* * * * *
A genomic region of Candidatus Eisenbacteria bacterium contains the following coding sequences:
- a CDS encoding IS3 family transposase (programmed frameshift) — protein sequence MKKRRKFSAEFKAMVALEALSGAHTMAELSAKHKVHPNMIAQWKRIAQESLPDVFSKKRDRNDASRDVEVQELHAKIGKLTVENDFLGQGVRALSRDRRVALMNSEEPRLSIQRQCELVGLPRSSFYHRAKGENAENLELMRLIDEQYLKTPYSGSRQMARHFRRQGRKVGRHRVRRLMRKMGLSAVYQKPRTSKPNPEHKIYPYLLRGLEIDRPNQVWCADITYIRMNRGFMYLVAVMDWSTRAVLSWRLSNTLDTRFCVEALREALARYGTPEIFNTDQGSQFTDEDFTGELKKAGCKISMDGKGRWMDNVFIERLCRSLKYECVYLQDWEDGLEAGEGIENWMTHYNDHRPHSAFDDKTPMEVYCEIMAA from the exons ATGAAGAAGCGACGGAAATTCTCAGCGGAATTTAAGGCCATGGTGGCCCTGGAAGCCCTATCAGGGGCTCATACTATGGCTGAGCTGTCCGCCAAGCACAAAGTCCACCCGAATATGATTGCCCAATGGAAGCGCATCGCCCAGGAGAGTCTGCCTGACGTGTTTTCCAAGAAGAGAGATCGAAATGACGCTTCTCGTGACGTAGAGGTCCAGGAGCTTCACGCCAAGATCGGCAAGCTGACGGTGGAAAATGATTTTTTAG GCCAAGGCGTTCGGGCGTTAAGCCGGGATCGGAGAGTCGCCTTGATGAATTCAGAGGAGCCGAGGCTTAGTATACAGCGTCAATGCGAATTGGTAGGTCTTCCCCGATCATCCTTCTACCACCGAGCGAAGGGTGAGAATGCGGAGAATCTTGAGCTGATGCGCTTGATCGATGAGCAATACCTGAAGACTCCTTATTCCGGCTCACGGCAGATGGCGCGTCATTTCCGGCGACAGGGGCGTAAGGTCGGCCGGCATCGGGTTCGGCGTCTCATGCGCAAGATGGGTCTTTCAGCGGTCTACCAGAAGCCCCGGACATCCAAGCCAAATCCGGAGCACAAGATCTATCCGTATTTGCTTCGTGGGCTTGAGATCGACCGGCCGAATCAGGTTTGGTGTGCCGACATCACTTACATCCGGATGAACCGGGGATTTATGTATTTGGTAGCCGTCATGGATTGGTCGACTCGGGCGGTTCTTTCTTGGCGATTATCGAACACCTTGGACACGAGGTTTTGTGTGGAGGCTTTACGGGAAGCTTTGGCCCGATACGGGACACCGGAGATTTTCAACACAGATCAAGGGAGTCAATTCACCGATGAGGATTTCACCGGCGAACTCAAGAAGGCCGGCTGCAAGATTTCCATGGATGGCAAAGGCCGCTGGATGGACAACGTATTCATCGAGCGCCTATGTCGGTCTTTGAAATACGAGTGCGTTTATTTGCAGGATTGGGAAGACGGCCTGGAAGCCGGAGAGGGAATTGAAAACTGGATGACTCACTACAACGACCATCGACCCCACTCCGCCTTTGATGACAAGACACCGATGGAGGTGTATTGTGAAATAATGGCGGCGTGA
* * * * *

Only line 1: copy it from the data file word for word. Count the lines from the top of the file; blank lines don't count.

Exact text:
A genomic region of Candidatus Eisenbacteria bacterium contains the following coding sequences: